More Fonts Are Being Retired from Creative Cloud
Heads up, folks. On June 15, 2020 a number of fonts will be retired from Adobe’s Creative Cloud. In total, about 50 families/700 fonts from the foundries Font Bureau and Carter & Cone will no longer be available to sync. You can find more details in this post on the Adobe Support Community site.
It’s not the first time Adobe Fonts have gone away. Back in March, House Industries fonts were retired after 3 years of being offered in Typekit/Adobe Fonts. Here’s the official FAQ from Adobe on font retirement.
For InDesign users, this is potentially a very big (and bad) deal if you used those fonts in your projects. While the files for Adobe Fonts you’ve synced do reside on your computer, you can’t legally package them when you archive a project. So if you use fonts that get retired you’ll need to acquire new licenses for them from the foundry or change the fonts used in your files. The first option can be very expensive. The second one can be a production nightmare with text reflowing and going overset, glyphs disappearing, etc. So even if the new version of a project only required minor edits, you’ll need to plan for fixing and proofing the whole thing…which can also be very expensive.
Templates May Be Affected
Note that font retirement also affects InDesign templates, both those on Adobe Stock and potentially ones offered here. Though to date, I’m not aware of any fonts we’ve used in our premium templates being retired. This is obviously less of a problem if you’re starting a new project where you can simply pick a different font to begin with. From now on, in our templates we will use only fonts from Adobe (not the other foundries on Creative Cloud) and sources that seem stable (like Font Squirrel), to avoid the retirement problem.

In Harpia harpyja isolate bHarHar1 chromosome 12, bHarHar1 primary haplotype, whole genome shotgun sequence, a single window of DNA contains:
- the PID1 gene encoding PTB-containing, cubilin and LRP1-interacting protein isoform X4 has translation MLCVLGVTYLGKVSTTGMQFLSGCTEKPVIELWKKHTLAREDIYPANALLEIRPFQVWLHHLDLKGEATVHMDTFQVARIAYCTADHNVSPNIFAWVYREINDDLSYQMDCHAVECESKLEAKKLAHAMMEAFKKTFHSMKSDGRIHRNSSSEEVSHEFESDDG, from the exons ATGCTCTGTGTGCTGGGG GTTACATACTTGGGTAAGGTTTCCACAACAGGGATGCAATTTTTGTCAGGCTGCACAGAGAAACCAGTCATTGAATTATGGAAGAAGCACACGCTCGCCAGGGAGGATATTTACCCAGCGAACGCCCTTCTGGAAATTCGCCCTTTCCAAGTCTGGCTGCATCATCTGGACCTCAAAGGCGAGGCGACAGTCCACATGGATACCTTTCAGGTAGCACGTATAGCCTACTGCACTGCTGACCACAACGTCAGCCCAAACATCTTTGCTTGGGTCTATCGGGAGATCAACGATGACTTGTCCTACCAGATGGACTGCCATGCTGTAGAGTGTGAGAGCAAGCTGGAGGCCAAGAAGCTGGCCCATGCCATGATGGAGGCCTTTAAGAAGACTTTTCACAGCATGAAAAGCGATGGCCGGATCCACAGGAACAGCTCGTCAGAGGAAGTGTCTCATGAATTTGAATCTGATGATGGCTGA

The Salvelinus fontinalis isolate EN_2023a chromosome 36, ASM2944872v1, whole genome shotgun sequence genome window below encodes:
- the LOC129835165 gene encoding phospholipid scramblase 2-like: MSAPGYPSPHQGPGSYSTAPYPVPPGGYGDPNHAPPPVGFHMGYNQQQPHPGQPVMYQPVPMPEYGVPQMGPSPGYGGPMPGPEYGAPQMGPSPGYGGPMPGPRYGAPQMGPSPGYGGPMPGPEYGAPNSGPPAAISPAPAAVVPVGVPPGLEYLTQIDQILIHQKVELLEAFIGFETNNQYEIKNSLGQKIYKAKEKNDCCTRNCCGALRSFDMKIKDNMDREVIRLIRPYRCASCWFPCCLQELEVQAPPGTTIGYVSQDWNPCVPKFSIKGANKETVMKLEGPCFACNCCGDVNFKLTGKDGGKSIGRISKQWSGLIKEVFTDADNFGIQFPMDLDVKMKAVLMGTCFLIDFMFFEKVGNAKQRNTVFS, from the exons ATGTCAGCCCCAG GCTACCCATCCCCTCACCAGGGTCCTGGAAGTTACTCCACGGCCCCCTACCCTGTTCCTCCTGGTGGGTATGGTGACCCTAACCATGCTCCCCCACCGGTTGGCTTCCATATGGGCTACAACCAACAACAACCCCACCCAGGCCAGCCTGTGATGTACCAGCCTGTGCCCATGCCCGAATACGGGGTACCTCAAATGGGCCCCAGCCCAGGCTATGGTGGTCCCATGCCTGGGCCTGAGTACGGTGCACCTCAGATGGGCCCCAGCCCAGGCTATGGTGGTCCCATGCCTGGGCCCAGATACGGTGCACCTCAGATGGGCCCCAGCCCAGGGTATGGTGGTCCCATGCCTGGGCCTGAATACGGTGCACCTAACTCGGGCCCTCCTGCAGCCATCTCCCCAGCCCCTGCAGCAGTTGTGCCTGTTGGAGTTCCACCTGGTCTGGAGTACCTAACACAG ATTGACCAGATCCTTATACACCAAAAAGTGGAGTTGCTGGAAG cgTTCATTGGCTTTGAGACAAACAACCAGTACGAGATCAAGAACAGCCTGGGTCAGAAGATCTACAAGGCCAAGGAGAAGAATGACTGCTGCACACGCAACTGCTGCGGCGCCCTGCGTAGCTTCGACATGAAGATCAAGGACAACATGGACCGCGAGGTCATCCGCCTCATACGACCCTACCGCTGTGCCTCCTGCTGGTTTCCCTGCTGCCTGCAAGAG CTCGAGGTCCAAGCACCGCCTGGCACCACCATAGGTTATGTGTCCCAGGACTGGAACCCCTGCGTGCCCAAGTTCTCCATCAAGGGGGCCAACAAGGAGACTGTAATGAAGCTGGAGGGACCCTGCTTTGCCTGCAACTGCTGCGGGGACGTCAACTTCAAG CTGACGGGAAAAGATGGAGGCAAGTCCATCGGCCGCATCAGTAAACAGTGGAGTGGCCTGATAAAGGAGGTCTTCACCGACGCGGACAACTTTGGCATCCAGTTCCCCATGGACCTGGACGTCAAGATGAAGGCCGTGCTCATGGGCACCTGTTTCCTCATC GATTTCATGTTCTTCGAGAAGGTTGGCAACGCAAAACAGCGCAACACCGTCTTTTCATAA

Please don’t get me wrong; I’m not writing this post to criticize Adobe. I understand things change in business relationships, so it doesn’t surprise me that agreements between Adobe and font foundries don’t last forever. That’s life. There’s nothing in a Creative Cloud license that guarantees perpetual access to anything, including fonts. You pay your money and you take your chances. But I do think this is a significant drawback of using certain Adobe Fonts, that needs to be brought to the attention of every InDesign user before the problem affects them, which is why I’m writing this as a heads up. Be mindful of the retirement risk when you use Adobe Fonts (at least those from other foundries).